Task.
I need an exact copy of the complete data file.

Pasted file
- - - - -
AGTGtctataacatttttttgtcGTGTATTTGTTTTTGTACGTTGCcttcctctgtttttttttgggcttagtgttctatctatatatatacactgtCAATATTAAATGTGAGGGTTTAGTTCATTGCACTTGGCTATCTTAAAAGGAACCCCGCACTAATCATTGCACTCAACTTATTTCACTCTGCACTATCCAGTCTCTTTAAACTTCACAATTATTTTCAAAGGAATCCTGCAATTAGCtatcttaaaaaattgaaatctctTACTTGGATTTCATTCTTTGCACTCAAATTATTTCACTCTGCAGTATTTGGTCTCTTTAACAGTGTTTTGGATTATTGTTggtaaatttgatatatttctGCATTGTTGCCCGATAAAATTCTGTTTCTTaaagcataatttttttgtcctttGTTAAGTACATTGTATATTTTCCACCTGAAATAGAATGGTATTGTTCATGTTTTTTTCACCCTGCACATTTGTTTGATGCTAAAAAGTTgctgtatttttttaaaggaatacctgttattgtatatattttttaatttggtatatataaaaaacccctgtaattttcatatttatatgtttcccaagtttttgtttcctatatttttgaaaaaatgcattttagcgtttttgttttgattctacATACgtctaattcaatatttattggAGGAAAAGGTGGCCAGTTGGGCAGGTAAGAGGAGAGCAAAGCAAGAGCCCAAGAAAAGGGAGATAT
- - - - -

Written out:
AGTGtctataacatttttttgtcGTGTATTTGTTTTTGTACGTTGCcttcctctgtttttttttgggcttagtgttctatctatatatatacactgtCAATATTAAATGTGAGGGTTTAGTTCATTGCACTTGGCTATCTTAAAAGGAACCCCGCACTAATCATTGCACTCAACTTATTTCACTCTGCACTATCCAGTCTCTTTAAACTTCACAATTATTTTCAAAGGAATCCTGCAATTAGCtatcttaaaaaattgaaatctctTACTTGGATTTCATTCTTTGCACTCAAATTATTTCACTCTGCAGTATTTGGTCTCTTTAACAGTGTTTTGGATTATTGTTggtaaatttgatatatttctGCATTGTTGCCCGATAAAATTCTGTTTCTTaaagcataatttttttgtcctttGTTAAGTACATTGTATATTTTCCACCTGAAATAGAATGGTATTGTTCATGTTTTTTTCACCCTGCACATTTGTTTGATGCTAAAAAGTTgctgtatttttttaaaggaatacctgttattgtatatattttttaatttggtatatataaaaaacccctgtaattttcatatttatatgtttcccaagtttttgtttcctatatttttgaaaaaatgcattttagcgtttttgttttgattctacATACgtctaattcaatatttattggAGGAAAAGGTGGCCAGTTGGGCAGGTAAGAGGAGAGCAAAGCAAGAGCCCAAGAAAAGGGAGATAT